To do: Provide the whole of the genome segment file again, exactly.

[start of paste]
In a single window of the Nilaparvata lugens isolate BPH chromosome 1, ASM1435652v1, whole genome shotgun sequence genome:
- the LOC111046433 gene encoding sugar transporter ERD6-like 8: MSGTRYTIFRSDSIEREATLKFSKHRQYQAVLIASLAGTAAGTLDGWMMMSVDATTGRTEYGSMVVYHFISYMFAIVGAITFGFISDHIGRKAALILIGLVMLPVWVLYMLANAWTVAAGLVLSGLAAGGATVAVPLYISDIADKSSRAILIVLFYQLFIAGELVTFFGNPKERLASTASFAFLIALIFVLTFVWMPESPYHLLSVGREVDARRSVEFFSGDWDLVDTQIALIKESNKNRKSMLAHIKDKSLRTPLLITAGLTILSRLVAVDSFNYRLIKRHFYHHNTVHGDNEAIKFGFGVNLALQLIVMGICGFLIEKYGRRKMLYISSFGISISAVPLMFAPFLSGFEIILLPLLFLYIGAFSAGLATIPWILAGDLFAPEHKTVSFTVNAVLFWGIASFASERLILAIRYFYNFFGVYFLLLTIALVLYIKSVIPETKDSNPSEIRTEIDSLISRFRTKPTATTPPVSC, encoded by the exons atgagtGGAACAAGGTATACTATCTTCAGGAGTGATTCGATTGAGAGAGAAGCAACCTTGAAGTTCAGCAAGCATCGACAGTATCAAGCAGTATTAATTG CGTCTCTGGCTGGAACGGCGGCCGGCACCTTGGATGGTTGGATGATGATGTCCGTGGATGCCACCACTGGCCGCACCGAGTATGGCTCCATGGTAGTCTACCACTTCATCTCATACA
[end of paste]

In a single window of the Nilaparvata lugens isolate BPH chromosome 1, ASM1435652v1, whole genome shotgun sequence genome:
- the LOC111046433 gene encoding sugar transporter ERD6-like 8: MSGTRYTIFRSDSIEREATLKFSKHRQYQAVLIASLAGTAAGTLDGWMMMSVDATTGRTEYGSMVVYHFISYMFAIVGAITFGFISDHIGRKAALILIGLVMLPVWVLYMLANAWTVAAGLVLSGLAAGGATVAVPLYISDIADKSSRAILIVLFYQLFIAGELVTFFGNPKERLASTASFAFLIALIFVLTFVWMPESPYHLLSVGREVDARRSVEFFSGDWDLVDTQIALIKESNKNRKSMLAHIKDKSLRTPLLITAGLTILSRLVAVDSFNYRLIKRHFYHHNTVHGDNEAIKFGFGVNLALQLIVMGICGFLIEKYGRRKMLYISSFGISISAVPLMFAPFLSGFEIILLPLLFLYIGAFSAGLATIPWILAGDLFAPEHKTVSFTVNAVLFWGIASFASERLILAIRYFYNFFGVYFLLLTIALVLYIKSVIPETKDSNPSEIRTEIDSLISRFRTKPTATTPPVSC, encoded by the exons atgagtGGAACAAGGTATACTATCTTCAGGAGTGATTCGATTGAGAGAGAAGCAACCTTGAAGTTCAGCAAGCATCGACAGTATCAAGCAGTATTAATTG CGTCTCTGGCTGGAACGGCGGCCGGCACCTTGGATGGTTGGATGATGATGTCCGTGGATGCCACCACTGGCCGCACCGAGTATGGCTCCATGGTAGTCTACCACTTCATCTCATACA